Field of Science

Environmentalism is not climate change; climate change is not environmentalism

Freeman Dyson has an Op-Ed in the Boston Globe about the ongoing climate change talks in Paris in which he makes a cogent point - that environmentalism does not equal climate change and focus on climate change should not distract us from other environmental problems which may be largely unrelated to global warming.
"The environmental movement is a great force for good in the world, an alliance of billions of people determined to protect birds and butterflies and preserve the natural habitats that allow endangered species to survive. The environmental movement is a cause fit to fight for. There are many human activities that threaten the ecology of the planet. The environmental movement has done a great job of educating the public and working to heal the damage we have done to nature. I am a tree-hugger, in love with frogs and forests.  
But I am horrified to see the environmental movement hijacked by a bunch of climate fanatics, who have captured the attention of the public with scare stories. As a result, the public and the politicians believe that climate change is our most important environmental problem. More urgent and more real problems, such as the over-fishing of the oceans and the destruction of wild-life habitat on land, are neglected, while the environmental activists waste their time and energy ranting about climate change. The Paris meeting is a sad story of good intentions gone awry."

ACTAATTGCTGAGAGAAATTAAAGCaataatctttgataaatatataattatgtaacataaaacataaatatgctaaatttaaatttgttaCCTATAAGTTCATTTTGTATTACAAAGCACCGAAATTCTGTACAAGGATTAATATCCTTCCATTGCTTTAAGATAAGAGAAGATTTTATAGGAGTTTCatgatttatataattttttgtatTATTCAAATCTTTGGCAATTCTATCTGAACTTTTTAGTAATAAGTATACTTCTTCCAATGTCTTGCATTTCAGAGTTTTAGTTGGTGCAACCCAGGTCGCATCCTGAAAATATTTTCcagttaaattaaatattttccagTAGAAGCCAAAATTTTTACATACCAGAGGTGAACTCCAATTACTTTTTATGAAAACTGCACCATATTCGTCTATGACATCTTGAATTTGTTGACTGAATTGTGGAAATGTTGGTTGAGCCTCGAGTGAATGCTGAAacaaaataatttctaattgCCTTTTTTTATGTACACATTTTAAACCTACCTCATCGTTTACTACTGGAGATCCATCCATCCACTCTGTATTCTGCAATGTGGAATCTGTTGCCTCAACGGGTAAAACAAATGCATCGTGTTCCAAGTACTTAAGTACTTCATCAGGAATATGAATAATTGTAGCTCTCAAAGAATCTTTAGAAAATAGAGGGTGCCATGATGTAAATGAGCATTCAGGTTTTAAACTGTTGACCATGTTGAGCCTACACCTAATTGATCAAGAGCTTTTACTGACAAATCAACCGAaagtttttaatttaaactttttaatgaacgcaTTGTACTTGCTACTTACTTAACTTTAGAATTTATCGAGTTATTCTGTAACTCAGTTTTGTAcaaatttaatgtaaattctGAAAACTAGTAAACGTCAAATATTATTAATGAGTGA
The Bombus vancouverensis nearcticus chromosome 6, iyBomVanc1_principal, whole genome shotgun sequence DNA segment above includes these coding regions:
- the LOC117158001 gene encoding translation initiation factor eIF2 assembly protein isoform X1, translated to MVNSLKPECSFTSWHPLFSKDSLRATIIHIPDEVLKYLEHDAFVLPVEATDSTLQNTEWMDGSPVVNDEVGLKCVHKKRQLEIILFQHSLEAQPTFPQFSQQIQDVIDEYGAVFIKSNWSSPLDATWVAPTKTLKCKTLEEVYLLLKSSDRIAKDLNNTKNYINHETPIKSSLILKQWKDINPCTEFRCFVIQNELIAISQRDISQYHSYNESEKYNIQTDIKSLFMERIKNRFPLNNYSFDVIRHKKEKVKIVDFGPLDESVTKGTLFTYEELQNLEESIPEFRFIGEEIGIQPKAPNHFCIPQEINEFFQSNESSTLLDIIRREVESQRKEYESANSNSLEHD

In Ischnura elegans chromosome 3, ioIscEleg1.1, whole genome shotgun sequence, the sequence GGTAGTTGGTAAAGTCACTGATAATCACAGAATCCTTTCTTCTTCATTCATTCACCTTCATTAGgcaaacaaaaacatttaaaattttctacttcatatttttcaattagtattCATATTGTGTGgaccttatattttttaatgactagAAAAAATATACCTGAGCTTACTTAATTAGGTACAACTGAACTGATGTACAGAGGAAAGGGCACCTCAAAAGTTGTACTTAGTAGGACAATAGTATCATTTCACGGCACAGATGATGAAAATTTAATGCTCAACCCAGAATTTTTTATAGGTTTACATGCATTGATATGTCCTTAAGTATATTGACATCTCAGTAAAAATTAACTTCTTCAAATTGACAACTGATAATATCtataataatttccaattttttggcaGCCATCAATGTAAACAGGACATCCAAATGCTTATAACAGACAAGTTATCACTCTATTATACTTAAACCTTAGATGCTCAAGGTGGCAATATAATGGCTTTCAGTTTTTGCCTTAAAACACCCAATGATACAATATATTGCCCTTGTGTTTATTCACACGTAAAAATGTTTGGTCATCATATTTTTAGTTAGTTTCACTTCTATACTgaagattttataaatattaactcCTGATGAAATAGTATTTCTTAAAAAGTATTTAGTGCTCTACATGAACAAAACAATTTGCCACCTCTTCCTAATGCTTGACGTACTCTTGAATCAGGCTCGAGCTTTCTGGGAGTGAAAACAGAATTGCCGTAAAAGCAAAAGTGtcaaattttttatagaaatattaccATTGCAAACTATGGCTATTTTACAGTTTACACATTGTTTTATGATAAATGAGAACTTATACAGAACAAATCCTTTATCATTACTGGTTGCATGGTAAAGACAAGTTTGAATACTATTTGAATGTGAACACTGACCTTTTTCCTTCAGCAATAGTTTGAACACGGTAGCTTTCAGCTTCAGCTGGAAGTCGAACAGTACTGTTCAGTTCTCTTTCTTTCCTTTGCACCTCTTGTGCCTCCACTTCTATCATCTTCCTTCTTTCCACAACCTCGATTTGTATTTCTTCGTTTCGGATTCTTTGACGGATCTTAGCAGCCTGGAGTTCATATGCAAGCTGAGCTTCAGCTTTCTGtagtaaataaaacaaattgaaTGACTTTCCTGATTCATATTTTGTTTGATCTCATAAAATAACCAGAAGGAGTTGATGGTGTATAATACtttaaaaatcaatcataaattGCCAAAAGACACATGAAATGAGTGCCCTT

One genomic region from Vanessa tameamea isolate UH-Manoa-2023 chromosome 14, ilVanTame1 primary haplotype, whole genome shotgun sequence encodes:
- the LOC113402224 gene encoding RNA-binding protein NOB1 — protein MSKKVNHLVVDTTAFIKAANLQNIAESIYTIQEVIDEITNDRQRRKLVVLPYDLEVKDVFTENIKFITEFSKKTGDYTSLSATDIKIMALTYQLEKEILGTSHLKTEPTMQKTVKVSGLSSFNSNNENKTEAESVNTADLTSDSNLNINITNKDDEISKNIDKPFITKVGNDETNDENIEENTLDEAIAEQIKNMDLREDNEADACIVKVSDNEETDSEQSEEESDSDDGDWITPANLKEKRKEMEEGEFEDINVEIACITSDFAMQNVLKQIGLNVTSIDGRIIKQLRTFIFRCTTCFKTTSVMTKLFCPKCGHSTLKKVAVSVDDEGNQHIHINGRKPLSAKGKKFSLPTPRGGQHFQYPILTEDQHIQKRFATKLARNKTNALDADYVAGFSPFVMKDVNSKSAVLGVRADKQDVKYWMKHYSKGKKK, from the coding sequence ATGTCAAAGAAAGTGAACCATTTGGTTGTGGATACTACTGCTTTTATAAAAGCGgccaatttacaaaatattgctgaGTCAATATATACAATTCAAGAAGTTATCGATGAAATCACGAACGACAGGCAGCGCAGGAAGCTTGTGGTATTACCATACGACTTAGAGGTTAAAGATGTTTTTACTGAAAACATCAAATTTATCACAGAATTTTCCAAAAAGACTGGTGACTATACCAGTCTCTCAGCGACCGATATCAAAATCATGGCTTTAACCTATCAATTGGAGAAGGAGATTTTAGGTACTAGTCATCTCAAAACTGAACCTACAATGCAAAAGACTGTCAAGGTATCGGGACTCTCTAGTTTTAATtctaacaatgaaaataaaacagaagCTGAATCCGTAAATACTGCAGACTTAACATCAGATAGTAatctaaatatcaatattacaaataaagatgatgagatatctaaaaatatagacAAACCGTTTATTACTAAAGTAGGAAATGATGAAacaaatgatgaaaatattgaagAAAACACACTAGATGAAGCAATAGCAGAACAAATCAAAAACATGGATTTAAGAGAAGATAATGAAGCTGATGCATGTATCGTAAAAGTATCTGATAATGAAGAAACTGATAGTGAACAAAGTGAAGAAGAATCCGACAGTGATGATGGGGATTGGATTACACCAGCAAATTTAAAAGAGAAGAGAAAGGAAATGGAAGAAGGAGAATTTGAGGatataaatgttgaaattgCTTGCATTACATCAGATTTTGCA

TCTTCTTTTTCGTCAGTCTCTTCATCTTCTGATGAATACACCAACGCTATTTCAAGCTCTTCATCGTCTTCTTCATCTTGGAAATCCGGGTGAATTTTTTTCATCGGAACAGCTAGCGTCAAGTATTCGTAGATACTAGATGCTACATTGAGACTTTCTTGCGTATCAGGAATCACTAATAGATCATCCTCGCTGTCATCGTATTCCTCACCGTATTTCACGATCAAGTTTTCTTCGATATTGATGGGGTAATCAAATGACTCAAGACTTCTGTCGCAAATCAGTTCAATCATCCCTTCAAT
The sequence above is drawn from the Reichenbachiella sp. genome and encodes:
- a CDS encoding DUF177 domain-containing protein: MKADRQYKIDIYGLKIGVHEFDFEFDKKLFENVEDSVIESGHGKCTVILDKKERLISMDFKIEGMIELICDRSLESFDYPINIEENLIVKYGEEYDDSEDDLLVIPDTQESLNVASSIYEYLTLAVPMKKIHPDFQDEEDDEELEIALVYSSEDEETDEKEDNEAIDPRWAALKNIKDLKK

I rather agree with him that for many people the term environmentalism has become largely synonymous with climate change. However the two are not the same, as becomes clear to me when I hear him mention overfishing which is a real problem largely unconnected with climate change. I have recently been reading about the state of the world's fish in Paul Greenberg's excellent book "Four Fish". Greenberg focuses on the history and future of the four fish that have largely dominated the Western world's diet - salmon, sea bass, cod and  tuna. 

The book talks about how most of these fish were overharvested and almost driven to extinction by humans building dams and poisoning rivers with industrial effluent. Neither of these two issues is directly connected with climate change, but how often do we see high-profile global meetings which press everyone to deal with dam-building and water pollution on a war footing, let alone meetings led by presidents and prime ministers?